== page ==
Myalgic Encephalomyelitis (M.E) is a chronic, fluctuating, neurological illness which affects a number of bodily systems, including the nervous and immune systems.
In many countries it is also known as Chronic Fatigue Syndrome (CFS). The abbreviation ME/CFS is often used to refer to the illness.
In a number of cases the trigger for onset of ME/CFS may be a viral infection, this can lead to a diagnosis of Post Viral Fatigue Syndrome (PVFS).
At KCIMESG we recognise all of these terminologies equally and welcome anyone diagnosed with M.E, CFS, ME/CFS, or PVFS.
ME/CFS is more than being tired. It is a seriously debilitating illness which causes profound fatigue and energy impairment. Over the years the illness has been stigmatised and minimised and this is something that KCIMESG works hard to dispel.
It is a biophysical illness and has been recognised as a neurological disease by the World Health Organisation since 1969. There have been efforts by some parts of the medical establishment to position ME/CFS as a psychological illness, but these theories have been repeatedly debunked.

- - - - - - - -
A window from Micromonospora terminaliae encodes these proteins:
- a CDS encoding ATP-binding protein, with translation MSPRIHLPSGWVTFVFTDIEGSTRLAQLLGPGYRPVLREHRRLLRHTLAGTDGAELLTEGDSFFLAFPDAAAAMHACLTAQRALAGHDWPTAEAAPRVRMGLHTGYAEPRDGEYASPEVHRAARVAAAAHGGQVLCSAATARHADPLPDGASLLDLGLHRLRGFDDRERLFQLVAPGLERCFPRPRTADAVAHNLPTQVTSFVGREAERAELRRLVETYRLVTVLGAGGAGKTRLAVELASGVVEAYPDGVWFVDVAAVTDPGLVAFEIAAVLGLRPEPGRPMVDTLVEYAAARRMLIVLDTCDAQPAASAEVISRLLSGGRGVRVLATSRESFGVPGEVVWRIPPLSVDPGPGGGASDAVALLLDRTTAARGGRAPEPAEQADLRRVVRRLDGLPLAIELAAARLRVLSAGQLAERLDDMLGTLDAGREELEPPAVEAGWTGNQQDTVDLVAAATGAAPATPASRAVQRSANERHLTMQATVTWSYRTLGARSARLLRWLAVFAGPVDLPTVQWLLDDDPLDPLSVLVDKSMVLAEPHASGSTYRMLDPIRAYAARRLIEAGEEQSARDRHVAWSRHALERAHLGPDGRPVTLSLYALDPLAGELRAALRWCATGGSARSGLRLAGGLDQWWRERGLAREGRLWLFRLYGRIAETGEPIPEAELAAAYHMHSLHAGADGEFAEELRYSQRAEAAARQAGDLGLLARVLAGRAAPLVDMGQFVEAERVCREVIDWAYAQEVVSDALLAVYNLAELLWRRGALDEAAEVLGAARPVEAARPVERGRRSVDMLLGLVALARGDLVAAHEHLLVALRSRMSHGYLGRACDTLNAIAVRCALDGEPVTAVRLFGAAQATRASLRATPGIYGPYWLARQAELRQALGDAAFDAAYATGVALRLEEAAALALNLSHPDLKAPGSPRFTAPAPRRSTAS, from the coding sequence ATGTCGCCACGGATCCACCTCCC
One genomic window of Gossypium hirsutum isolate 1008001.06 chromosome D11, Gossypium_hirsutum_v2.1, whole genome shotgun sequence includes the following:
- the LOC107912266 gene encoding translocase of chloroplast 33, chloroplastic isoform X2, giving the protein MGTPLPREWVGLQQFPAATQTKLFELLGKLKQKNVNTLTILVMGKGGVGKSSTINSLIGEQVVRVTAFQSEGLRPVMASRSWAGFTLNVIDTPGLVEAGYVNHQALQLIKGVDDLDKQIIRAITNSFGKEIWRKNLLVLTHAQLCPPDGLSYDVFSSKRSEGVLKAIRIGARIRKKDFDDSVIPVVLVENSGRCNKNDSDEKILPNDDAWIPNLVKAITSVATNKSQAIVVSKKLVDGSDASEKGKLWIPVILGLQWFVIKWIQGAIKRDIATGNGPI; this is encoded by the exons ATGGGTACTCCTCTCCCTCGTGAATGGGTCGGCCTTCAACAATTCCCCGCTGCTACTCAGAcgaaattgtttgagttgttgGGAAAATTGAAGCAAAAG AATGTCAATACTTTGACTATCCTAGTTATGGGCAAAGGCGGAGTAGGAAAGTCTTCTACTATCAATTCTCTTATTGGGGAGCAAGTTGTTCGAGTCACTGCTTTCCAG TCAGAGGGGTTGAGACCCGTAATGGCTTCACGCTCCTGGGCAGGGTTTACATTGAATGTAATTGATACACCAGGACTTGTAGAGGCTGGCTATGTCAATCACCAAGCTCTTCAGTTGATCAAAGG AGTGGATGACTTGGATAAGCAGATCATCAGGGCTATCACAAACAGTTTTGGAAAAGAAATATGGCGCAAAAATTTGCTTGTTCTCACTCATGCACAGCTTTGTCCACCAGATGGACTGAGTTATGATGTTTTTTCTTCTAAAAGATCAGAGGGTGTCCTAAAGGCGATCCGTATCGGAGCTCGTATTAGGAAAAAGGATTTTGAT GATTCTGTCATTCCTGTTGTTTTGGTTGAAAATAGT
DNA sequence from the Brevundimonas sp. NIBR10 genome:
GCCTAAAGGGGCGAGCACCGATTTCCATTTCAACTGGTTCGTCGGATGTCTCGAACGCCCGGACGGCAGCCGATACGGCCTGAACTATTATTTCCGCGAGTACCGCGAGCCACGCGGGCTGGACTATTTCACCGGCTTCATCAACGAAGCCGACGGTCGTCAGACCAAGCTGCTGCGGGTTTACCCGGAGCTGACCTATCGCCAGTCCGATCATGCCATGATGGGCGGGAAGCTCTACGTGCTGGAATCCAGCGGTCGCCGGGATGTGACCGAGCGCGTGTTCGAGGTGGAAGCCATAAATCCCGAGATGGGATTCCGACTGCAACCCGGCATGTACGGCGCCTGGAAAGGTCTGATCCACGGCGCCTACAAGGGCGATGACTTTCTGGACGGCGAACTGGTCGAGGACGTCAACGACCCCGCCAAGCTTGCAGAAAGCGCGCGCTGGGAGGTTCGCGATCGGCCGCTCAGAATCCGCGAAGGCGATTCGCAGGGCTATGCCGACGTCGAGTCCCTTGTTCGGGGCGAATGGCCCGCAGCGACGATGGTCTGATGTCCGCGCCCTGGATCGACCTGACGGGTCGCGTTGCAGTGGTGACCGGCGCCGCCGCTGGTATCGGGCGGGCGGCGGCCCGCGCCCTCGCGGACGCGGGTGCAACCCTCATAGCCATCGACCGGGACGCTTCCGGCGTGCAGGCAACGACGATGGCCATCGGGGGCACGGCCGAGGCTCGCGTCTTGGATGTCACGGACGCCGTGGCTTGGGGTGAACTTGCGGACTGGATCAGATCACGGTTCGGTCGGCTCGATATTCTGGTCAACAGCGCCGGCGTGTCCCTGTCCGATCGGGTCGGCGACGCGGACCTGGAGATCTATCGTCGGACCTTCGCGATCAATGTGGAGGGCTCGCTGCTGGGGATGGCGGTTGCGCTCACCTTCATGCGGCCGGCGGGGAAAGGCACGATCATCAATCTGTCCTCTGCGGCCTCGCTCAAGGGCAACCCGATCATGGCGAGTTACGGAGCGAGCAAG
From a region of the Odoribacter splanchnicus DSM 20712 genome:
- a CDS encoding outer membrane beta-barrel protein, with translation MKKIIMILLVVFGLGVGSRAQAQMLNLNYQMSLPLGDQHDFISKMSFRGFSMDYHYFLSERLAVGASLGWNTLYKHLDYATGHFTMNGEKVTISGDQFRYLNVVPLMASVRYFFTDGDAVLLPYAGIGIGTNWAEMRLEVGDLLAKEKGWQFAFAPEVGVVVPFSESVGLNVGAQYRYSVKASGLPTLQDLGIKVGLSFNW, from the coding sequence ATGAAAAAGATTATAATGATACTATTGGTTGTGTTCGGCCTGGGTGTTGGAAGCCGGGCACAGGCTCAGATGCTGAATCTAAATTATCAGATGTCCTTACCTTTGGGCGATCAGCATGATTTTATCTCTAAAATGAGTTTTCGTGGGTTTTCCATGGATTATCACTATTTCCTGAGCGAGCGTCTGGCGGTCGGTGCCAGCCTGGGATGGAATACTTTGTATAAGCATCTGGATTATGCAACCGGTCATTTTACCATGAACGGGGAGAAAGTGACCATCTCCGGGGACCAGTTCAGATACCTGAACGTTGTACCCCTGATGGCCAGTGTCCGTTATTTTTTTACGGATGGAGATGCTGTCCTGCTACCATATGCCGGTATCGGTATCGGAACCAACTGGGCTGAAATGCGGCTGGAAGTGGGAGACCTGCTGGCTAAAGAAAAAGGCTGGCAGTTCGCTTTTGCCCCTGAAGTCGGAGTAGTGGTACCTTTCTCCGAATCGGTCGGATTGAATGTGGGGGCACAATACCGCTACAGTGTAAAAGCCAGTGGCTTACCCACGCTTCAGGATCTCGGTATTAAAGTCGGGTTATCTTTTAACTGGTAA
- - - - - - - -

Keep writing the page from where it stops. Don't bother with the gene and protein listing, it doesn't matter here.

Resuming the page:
A 2015 study in Denmark found that people with ME/CFS have a lower quality of life score than most other chronic illnesses, including cancers, chronic renal failure, and multiple sclerosis.
It is very important to seek medical help and pursue a diagnosis if you think that you may be suffering from ME/CFS. You can find out more about symptoms and diagnosis here.
People with ME/CFS vary widely in their experience of the illness. Some experience a sudden onset, others a gradual onset. Symptoms can fluctuate over time and people may move between mild and severe phases. Click here to find out more.
There are no recognised cures or treatments. Recovery is rare (estimated at less than 5% of cases), although there are ways to try and manage the illness which enables some people to stabilise their symptoms. We have some information on this here. Graded Exercise Therapy (GET) and Cognitive Behavioural Therapy (CBT) have previously been promoted as treatments for ME/CFS but recommendations for these have been withdrawn. It is very important if you have ME/CFS or suspect that you may that you do not attempt any form of Graded Exercise.
It has previously been estimated the 250,000 people in the UK suffer from ME/CFS, however the true number is likely to be higher due to undiagnosed cases, lack of recording in the healthcare systems, and more recently the emergence of Long Covid. You can find out more about the relationship between ME/CFS and Long Covid here..